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Wednesday, February 18,2009

Here comes the gloom

by Amy Alkon
Here comes the gloom

Q: I’m a single father and grad student in my mid-20s. Lately, I’ve been feeling very lonely, and even jealous of married friends who are happily enjoying family life while I’m missing out. My son’s mother split four years ago, but I’ve been reluctant to date because she lied and cheated so much, and I’m afraid of ending up with another like her. I have trouble finding girlfriends anyway because women my age usually aren’t interested in stepping into a family situation. Even finding dates is a problem because I don’t want to meet a chick at a bar, and there aren’t many girls in my profession (forestry). But, say I do meet somebody. I don’t know how to keep myself from wanting to get serious quickly because I have this romantic notion that I’ll find that true love. —Really Single Dad


A: Miserable single father seeks partner.
Undercapitalized, lonely, angry, self-pitying, and desperate. Oh yeah, and enjoys long walks on the beach.


It’s understandable that you feel life kicked you in the teeth, but you need to acknowledge your part in the deal: closing your eyes while standing in front of a giant swinging shoe. Your son’s mother "lied and cheated so much" because she’s a liar and a cheater, not because you brought some nice, honest woman home from the factory, and one morning in the kitchen her nose started smoking and she began burping up big black lies. Your desperation — "I’ll wither and die if I don’t find true love in the next 20 minutes!" — is what’s setting you up for a repeat.

You avoid that the same way you could’ve avoided ending up with your ex: by forcing yourself to slow down and pay attention to whether a woman’s the wife and mommy type (or even the nice type) — and way before you let the sperm roam free in eggland.

"True love" is Santa Claus and the Easter Bunny for grownups. Supposedly, you just sit down next to the right person at the bar, and from then on, all you’ll have to do is lie around basking in the happily ever after. People in their 20s who haven’t had much relationship experience are particularly prone to buying into sappythink like "love cures everything." Actually, love doesn’t cure anything, but Erythromycin will get rid of any number of ugly bugs. While the only chicks you’re likely to meet on the job are those with beaks, presumably you’re in a field you love. You’ve also got a kid who needs you. Focus on having happy days with him, and try to expand your definition of family to people you treat like family who act like family to you. Put your energy into making friends and creating a social network; ideally, with other single parents. Start or join a babysitting co-op, and you can ask women on dates that don’t involve coming by your place to watch your kid put a bean up his nose. Make your life happy, and women will be more likely to want to join you in it. At the same time, you really need to be realistic. This isn’t to say there’s zero chance of you finding somebody now, but ironically, your best chance takes making peace with the fact that "Hi, I have lots of student loans and a kid, wanna go out with me?" is likely to be met with "Thanks, but I’ve got my eye on that guy over there with the raging herpes."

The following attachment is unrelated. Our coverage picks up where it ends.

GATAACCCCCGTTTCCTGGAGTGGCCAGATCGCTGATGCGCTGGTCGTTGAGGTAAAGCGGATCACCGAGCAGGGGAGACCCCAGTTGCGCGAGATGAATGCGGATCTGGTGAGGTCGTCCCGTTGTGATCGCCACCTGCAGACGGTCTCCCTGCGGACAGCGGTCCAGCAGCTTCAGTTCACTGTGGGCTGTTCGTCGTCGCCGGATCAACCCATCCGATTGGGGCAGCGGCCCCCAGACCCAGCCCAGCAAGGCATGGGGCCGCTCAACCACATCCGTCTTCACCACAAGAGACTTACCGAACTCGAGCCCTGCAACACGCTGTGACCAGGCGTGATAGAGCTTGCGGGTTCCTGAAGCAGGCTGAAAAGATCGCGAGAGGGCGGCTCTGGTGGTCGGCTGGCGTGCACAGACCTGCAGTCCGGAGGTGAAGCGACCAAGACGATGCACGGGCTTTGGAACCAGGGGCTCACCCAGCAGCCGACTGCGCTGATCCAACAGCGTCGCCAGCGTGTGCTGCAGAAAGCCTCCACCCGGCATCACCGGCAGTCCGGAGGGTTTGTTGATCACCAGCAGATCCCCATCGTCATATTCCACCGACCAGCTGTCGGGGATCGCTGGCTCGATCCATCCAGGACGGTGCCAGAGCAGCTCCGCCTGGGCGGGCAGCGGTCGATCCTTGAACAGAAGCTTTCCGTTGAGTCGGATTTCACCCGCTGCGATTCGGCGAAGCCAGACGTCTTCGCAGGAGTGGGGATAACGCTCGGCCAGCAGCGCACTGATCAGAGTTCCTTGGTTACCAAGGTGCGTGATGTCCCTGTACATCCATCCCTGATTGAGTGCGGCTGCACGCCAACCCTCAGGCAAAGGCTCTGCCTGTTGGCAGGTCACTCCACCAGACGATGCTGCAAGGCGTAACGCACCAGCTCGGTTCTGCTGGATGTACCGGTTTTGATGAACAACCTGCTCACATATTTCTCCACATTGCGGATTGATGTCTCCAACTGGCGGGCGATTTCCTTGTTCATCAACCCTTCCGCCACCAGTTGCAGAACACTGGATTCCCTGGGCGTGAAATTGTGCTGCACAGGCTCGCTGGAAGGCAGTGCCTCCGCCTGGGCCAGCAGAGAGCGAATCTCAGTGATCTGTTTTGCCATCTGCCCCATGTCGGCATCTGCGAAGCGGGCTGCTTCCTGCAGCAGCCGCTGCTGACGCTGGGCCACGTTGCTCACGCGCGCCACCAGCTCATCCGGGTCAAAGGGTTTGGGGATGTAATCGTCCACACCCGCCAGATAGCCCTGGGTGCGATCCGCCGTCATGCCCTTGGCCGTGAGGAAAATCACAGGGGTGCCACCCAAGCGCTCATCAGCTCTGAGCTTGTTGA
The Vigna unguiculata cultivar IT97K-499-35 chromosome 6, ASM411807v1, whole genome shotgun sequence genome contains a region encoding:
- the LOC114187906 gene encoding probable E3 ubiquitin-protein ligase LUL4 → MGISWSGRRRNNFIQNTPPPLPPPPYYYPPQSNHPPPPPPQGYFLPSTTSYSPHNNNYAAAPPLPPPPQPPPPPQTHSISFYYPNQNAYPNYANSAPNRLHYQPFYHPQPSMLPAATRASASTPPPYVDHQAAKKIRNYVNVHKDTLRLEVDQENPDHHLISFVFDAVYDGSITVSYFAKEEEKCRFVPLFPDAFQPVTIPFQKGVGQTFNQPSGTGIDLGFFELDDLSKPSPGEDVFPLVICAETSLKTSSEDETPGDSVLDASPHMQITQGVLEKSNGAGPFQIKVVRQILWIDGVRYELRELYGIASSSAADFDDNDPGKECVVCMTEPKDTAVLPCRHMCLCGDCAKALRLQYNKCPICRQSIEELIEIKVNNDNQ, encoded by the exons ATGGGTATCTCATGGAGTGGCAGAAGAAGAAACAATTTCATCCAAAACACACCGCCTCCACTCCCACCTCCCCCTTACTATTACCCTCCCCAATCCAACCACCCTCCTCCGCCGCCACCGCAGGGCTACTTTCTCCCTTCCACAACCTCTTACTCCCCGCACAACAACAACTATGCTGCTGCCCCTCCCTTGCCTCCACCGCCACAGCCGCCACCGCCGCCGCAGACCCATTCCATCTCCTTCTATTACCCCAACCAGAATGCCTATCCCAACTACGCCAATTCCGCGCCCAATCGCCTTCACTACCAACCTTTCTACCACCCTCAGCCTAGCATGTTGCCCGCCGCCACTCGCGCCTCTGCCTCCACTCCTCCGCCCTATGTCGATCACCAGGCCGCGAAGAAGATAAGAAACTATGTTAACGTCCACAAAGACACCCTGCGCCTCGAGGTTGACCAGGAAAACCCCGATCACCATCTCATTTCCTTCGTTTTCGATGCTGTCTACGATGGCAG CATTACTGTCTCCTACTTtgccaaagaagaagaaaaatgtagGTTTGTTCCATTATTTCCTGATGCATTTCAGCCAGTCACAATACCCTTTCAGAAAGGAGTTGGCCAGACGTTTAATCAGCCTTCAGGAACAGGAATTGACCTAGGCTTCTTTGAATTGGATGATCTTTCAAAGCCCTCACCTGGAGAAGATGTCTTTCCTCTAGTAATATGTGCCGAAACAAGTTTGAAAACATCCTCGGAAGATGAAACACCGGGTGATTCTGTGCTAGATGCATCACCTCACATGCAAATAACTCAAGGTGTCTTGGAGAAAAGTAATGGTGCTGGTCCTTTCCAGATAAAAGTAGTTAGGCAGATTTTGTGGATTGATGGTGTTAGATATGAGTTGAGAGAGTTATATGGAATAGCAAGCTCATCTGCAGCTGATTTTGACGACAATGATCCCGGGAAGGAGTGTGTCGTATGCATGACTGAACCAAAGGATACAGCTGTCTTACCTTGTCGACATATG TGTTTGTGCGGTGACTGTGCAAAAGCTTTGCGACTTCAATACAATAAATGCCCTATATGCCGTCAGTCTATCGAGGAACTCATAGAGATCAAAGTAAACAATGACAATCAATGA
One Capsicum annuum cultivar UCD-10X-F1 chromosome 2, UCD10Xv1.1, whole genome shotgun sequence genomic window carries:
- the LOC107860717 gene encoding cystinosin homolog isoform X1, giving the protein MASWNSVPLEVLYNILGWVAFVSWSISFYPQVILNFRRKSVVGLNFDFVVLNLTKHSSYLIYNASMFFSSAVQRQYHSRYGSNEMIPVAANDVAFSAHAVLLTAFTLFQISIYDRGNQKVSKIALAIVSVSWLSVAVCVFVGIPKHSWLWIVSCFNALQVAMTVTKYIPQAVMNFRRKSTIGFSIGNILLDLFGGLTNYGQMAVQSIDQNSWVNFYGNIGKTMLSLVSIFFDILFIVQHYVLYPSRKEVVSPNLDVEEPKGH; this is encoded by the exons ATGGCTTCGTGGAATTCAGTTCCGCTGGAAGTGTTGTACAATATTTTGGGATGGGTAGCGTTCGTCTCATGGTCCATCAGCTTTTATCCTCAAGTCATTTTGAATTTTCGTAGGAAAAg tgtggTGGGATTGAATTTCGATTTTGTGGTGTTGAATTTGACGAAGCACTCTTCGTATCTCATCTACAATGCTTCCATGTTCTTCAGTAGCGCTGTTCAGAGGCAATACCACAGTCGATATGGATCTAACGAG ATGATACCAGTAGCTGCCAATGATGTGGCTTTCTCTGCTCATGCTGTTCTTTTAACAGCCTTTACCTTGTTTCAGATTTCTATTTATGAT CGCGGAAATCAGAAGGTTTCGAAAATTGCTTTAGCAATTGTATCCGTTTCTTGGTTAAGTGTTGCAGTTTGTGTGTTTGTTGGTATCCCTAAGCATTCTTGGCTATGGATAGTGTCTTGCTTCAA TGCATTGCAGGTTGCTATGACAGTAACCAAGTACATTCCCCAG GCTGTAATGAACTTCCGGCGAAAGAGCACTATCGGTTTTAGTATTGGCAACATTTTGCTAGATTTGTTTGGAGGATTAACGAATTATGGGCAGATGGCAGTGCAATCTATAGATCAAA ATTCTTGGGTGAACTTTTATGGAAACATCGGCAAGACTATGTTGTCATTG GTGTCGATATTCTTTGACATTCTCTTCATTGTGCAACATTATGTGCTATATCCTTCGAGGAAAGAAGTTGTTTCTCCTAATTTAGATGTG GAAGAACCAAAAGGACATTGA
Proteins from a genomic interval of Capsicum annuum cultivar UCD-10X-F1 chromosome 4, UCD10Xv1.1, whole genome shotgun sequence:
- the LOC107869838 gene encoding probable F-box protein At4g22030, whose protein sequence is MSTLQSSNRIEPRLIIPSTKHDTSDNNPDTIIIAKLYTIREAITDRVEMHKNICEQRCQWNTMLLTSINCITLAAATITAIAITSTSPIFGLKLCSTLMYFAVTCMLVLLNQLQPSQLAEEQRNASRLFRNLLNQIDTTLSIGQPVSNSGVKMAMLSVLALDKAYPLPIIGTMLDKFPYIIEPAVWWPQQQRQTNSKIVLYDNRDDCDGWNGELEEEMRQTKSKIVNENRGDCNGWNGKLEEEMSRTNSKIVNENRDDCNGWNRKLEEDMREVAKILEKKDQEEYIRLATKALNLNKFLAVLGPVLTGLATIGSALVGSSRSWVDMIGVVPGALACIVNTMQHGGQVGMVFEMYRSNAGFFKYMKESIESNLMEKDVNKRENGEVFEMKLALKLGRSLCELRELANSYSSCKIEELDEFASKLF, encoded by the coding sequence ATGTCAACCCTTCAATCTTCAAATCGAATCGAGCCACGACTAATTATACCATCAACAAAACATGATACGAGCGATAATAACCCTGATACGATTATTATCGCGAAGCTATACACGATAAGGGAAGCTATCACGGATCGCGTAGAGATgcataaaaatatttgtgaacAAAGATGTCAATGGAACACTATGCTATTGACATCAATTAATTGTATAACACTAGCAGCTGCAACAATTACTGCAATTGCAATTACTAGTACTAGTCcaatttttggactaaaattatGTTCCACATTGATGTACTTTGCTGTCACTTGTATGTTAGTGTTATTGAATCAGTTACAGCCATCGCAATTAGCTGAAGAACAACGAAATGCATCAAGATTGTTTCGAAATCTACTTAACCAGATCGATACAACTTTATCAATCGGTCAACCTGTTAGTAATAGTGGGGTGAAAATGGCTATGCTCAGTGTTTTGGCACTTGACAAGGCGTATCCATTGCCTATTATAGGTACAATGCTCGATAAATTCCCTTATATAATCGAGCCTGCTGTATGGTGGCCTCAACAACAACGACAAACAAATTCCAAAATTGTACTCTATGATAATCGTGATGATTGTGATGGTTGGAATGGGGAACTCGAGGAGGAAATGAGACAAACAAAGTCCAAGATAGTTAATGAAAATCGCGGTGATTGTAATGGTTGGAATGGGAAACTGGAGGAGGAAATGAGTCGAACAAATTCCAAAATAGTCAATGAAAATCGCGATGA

Asleep On The Sob


Q: I just broke up with my boyfriend. He was self-centered, and we had our share of problems. Still, we dated almost six months, and I feel nothing — no sadness, no anxiety; just a little relief. What's with me? I've always been so depressed when I've broken up with somebody (mainly guys I cared for who cheated on me).
—Comfortably Numb


A:  No, it never plays out this way in movies and songs. As Elton John put it, "Love lies bleeding," not "Apathy sits around yawning, then contemplates turning off the lights, crawling under the covers, and hoping the gloom will descend." It is pretty unglamorous to go through a breakup and be all ho-hum about it. But, it isn't like you can't cry; you just don't feel like it this time, probably because the guy never did anything more egregious than being self-centered and tiresome. While feeling nothing probably makes you worry that the relationship didn't mean much of anything, it could become very meaningful if you use it as a reminder to choose better and get out of bad relationships faster. And, if you can do that, you shouldn't be feeling nothing; in fact, it's cause to do as they did in a famous movie: Make a dress out of the drapes and skip through the Alps singing.


2009 Amy Alkon, all rights reserved.

To read more of Amy’s advice and guidance, please visit our Web site at www.lansingcitypulse.com


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